The unstructured data in Hadoop is processed by means of Spark or other library and is then stored as structured data which is used as source for BODS using Hive adapter. The structured data is then loaded into SAP HANA.


  • Pre-collected data can be brought into SAP HANA

  • Any data collection and remodelling can be done in Hadoop

  • ETL is used for periodic data load from Hadoop

  • Easy to configure and setup and does not require any separate configuration in Hadoop


  • Cannot consume real time data

  • Useful only for data of small sizes.

  • Loading large, structured Hadoop datasets will result in memory loads and also make SAP HANA expensive

Scenario 2: Using Smart Data Access / Smart Data Integration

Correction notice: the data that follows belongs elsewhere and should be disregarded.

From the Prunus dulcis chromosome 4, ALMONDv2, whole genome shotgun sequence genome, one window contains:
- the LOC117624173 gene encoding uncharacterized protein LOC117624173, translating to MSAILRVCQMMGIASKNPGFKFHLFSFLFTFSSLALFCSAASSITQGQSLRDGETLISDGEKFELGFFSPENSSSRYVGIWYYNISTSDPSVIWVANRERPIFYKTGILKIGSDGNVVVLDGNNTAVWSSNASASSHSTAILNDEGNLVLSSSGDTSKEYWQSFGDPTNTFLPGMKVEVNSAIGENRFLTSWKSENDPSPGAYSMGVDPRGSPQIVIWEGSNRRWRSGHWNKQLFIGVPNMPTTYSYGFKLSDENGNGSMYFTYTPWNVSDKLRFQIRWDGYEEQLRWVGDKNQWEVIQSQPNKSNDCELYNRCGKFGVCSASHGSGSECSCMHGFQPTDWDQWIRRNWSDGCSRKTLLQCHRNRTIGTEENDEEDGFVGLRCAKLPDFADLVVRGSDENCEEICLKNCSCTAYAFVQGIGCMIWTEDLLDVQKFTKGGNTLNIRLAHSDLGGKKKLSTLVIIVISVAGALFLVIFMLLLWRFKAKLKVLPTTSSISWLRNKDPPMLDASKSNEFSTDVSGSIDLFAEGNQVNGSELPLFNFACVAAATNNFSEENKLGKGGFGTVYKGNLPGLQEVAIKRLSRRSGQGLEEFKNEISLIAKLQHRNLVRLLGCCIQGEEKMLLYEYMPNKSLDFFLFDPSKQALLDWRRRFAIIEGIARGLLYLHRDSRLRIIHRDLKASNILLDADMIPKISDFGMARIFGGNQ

SAP Smart Data Access (SDA) allows SAP HANA to connect and virtually access data remotely without any need for data to move into SAP HANA. In our case, the tables are consumed as virtual tables and the SQL query is run directly in Hadoop.

SAP HANA Smart Data Integration (SDI) is the integrated component of SAP HANA which allows for seamless integration with external systems (here Hadoop) without the need for any separate, heterogeneous, non-native tier between the source and SAP HANA. Smart Data Integration is supported from SAP HANA SPS09 and further enhanced in SAP HANA SPS10 making it one of the ideal solutions for bringing real-time data from external systems. In our case, SDI facilitates real-time replication of data from Hadoop to SAP HANA. The data can be either pulled on demand when any query executes. When data in Hadoop changes or gets updated, it gets automatically pushed into SAP HANA.